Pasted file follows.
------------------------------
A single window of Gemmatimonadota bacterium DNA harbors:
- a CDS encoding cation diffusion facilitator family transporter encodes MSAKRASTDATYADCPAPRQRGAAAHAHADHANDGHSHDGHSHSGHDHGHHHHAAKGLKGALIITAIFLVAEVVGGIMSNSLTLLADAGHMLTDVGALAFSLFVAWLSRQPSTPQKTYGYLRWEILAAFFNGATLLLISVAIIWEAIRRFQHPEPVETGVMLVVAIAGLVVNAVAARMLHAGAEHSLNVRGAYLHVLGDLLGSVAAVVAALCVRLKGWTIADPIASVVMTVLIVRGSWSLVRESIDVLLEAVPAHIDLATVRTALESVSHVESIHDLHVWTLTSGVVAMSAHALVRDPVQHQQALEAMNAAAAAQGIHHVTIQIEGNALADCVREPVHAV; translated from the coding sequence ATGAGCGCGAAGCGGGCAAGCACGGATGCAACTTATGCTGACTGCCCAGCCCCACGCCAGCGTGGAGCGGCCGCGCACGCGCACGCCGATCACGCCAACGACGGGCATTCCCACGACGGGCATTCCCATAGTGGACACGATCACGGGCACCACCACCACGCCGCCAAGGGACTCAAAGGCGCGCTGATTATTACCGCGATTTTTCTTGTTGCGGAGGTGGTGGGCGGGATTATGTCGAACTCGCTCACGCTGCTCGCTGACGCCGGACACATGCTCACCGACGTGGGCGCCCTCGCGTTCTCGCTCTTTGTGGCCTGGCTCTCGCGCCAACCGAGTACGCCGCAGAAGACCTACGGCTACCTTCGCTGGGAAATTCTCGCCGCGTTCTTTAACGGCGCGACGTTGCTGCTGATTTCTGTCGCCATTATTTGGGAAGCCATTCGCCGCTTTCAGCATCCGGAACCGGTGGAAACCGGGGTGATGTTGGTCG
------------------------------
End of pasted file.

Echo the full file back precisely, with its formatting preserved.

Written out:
A single window of Gemmatimonadota bacterium DNA harbors:
- a CDS encoding cation diffusion facilitator family transporter encodes MSAKRASTDATYADCPAPRQRGAAAHAHADHANDGHSHDGHSHSGHDHGHHHHAAKGLKGALIITAIFLVAEVVGGIMSNSLTLLADAGHMLTDVGALAFSLFVAWLSRQPSTPQKTYGYLRWEILAAFFNGATLLLISVAIIWEAIRRFQHPEPVETGVMLVVAIAGLVVNAVAARMLHAGAEHSLNVRGAYLHVLGDLLGSVAAVVAALCVRLKGWTIADPIASVVMTVLIVRGSWSLVRESIDVLLEAVPAHIDLATVRTALESVSHVESIHDLHVWTLTSGVVAMSAHALVRDPVQHQQALEAMNAAAAAQGIHHVTIQIEGNALADCVREPVHAV; translated from the coding sequence ATGAGCGCGAAGCGGGCAAGCACGGATGCAACTTATGCTGACTGCCCAGCCCCACGCCAGCGTGGAGCGGCCGCGCACGCGCACGCCGATCACGCCAACGACGGGCATTCCCACGACGGGCATTCCCATAGTGGACACGATCACGGGCACCACCACCACGCCGCCAAGGGACTCAAAGGCGCGCTGATTATTACCGCGATTTTTCTTGTTGCGGAGGTGGTGGGCGGGATTATGTCGAACTCGCTCACGCTGCTCGCTGACGCCGGACACATGCTCACCGACGTGGGCGCCCTCGCGTTCTCGCTCTTTGTGGCCTGGCTCTCGCGCCAACCGAGTACGCCGCAGAAGACCTACGGCTACCTTCGCTGGGAAATTCTCGCCGCGTTCTTTAACGGCGCGACGTTGCTGCTGATTTCTGTCGCCATTATTTGGGAAGCCATTCGCCGCTTTCAGCATCCGGAACCGGTGGAAACCGGGGTGATGTTGGTCG